Perhaps Indianapolis Colts fans have already come to expect the unexpected from the team’s new franchise quarterback, Andrew Luck.
The television ratings from Sunday’s game would appear to indicate that is so.
Sunday’s home game against the Green Bay Packers scored a 33.7 rating, meaning on average, 361,265 central Indiana households tuned in to the contest broadcast locally on WXIN-TV Channel 59.
First let’s put that into perspective. Then let’s break the rating down to show what fans think about this team and its quarterback.
For perspective, the Colts rating easily topped that of the Denver Broncos-New England Patriots game played later Sunday afternoon. That game, which aired locally on WISH-TV Channel 8, garnered a 22.3 rating, which translates to 239,060 TV households.
Just more than 35 percent of area households watching TV had on the game featuring Peyton Manning’s new team. Compare that to the Colts game, where more than 56 percent of the TV’s on at that time had the Indianapolis-Green Bay game on.
Maybe Peyton’s star is fading just a bit here. Luck’s is certainly not.
When you take a closer look at the TV ratings, it’s clear that few people gave up on Luck or the Colts even when things looked dire. At halftime of Sunday’s game, trailing 21-3, things looked pretty grim for the Luck-led Colts.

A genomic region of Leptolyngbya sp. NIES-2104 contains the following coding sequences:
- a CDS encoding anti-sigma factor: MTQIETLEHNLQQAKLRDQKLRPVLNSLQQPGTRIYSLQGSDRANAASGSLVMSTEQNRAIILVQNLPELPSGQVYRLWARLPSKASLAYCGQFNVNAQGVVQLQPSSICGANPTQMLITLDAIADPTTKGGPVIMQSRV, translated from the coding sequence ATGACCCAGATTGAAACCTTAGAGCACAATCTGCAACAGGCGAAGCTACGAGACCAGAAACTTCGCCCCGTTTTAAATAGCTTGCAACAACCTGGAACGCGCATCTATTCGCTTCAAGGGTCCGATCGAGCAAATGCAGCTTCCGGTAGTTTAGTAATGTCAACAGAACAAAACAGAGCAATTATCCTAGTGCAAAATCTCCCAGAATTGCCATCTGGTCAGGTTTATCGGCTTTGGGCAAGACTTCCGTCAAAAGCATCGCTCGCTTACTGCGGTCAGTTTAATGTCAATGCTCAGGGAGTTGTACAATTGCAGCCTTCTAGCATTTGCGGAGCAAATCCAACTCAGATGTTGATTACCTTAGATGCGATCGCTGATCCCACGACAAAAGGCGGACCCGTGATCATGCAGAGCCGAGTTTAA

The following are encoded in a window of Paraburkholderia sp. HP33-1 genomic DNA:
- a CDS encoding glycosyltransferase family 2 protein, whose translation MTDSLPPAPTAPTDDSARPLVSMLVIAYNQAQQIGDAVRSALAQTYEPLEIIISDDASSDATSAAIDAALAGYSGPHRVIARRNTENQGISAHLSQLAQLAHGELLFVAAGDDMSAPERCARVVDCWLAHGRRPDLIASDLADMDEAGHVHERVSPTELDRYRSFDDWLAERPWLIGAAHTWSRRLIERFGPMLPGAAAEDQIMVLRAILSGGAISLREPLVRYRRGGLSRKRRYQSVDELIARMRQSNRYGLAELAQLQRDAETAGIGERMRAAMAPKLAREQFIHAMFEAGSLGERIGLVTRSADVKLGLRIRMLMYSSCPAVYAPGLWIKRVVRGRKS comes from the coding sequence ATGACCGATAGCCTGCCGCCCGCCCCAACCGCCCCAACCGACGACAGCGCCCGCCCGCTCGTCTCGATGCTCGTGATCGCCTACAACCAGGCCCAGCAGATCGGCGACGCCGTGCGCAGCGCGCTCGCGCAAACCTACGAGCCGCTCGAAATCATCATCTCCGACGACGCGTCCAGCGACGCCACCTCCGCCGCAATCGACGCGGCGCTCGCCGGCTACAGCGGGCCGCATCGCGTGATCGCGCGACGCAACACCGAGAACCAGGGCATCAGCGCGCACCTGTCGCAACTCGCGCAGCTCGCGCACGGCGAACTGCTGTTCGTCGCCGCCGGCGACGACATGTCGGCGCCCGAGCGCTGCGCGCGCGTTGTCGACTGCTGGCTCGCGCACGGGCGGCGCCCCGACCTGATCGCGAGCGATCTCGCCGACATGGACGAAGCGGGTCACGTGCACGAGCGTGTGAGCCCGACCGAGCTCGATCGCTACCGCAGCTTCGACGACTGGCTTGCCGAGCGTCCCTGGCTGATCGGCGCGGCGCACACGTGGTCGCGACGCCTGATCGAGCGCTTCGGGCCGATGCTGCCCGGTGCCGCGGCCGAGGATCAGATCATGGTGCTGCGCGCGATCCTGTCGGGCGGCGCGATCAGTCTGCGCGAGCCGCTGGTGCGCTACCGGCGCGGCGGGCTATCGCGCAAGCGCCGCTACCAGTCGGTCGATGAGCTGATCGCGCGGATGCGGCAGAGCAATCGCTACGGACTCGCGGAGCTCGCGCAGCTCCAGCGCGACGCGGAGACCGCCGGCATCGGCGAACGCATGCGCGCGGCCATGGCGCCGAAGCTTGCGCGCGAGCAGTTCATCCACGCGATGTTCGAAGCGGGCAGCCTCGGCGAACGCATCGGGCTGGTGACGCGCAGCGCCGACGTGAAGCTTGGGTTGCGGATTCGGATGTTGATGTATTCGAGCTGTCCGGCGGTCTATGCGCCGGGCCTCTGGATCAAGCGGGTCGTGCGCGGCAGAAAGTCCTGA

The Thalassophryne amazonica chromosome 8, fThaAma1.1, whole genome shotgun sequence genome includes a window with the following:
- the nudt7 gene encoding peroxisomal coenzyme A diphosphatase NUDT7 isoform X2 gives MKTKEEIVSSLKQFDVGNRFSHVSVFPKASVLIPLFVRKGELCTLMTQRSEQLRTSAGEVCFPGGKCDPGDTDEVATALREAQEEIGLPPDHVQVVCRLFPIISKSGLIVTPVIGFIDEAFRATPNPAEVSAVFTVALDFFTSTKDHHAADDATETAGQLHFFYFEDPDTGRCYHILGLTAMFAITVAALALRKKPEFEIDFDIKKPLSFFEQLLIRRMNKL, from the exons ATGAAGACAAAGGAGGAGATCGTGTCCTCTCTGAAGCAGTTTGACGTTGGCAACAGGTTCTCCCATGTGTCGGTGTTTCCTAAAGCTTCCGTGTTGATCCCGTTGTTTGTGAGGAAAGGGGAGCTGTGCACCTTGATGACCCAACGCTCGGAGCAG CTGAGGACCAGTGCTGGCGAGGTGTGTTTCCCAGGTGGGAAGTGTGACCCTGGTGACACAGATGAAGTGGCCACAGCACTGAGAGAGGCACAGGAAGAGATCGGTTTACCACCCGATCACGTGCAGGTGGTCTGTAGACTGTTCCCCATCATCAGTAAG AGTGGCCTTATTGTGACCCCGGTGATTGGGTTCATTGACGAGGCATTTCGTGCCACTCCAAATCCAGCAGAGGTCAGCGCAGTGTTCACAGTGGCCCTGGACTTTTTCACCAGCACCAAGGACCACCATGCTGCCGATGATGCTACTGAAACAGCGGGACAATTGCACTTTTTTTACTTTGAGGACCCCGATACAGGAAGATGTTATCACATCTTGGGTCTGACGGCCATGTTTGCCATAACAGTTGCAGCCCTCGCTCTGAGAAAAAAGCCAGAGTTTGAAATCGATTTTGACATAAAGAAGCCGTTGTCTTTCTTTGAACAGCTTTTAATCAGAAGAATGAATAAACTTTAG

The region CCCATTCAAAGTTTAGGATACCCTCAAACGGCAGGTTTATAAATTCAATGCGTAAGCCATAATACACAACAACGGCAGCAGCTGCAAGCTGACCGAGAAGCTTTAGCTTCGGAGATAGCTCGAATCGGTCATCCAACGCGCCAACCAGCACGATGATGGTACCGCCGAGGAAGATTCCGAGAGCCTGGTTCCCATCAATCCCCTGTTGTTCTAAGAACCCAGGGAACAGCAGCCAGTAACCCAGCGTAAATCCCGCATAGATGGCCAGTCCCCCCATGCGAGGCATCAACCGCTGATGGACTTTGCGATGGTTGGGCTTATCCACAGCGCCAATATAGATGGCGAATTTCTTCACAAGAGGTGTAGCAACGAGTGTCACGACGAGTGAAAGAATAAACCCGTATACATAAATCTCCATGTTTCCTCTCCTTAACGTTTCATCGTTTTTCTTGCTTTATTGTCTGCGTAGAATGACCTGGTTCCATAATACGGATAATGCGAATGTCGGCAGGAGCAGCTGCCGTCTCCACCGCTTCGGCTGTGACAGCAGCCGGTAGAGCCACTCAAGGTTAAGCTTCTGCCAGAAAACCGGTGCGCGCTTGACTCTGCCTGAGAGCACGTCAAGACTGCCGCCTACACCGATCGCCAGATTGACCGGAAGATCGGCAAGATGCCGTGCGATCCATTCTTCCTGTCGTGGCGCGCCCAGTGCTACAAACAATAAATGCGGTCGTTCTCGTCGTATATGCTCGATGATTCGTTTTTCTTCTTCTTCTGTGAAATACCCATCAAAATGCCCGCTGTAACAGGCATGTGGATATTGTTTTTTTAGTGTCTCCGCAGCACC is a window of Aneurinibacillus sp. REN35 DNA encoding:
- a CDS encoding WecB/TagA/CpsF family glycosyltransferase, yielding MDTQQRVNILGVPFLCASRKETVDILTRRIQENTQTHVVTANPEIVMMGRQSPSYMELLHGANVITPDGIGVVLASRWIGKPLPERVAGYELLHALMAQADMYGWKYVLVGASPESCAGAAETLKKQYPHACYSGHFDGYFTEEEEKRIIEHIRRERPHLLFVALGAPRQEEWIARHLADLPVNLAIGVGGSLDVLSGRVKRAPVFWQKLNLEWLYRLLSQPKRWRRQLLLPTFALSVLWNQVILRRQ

You’d expect a TV ratings drop late in the second and early in the third quarters. But that barely happened. Maybe Manning taught Colts fans during his 13 active seasons here that you can never count out a franchise quarterback. Clearly Indy fans are beginning to believe Luck fits the franchise QB mold.
At 1 p.m., just before kick-off, the game had a 26.4 rating and 50.2 share. That climbed to 33 and 57.2 at 1:45 p.m., stabilized until 2:45 p.m., when it dipped to a 28 rating with 46.6 share. That’s still pretty strong when comparing it to the Denver-New England game, a marquee matchup even if you don’t have the connection to Manning most Hoosiers do.
As Luck and Reggie Wayne—along with the team’s defense—found their legs in the second half, the TV audience ratings and share quickly ramped up.
At 4:30 p.m. as the Colts capped off their unlikely victory, the rating in the local market hit 41.3 (442,740 households), with almost 64 percent of all TVs on at the time tuned into the game.
In the world of fractionalized audiences and 200-plus-channel cable packages, the NFL still delivers a truly mass audience.
And that audience in Indianapolis is quickly coming to expect their new franchise quarterback to simply deliver—no matter how dire things seem.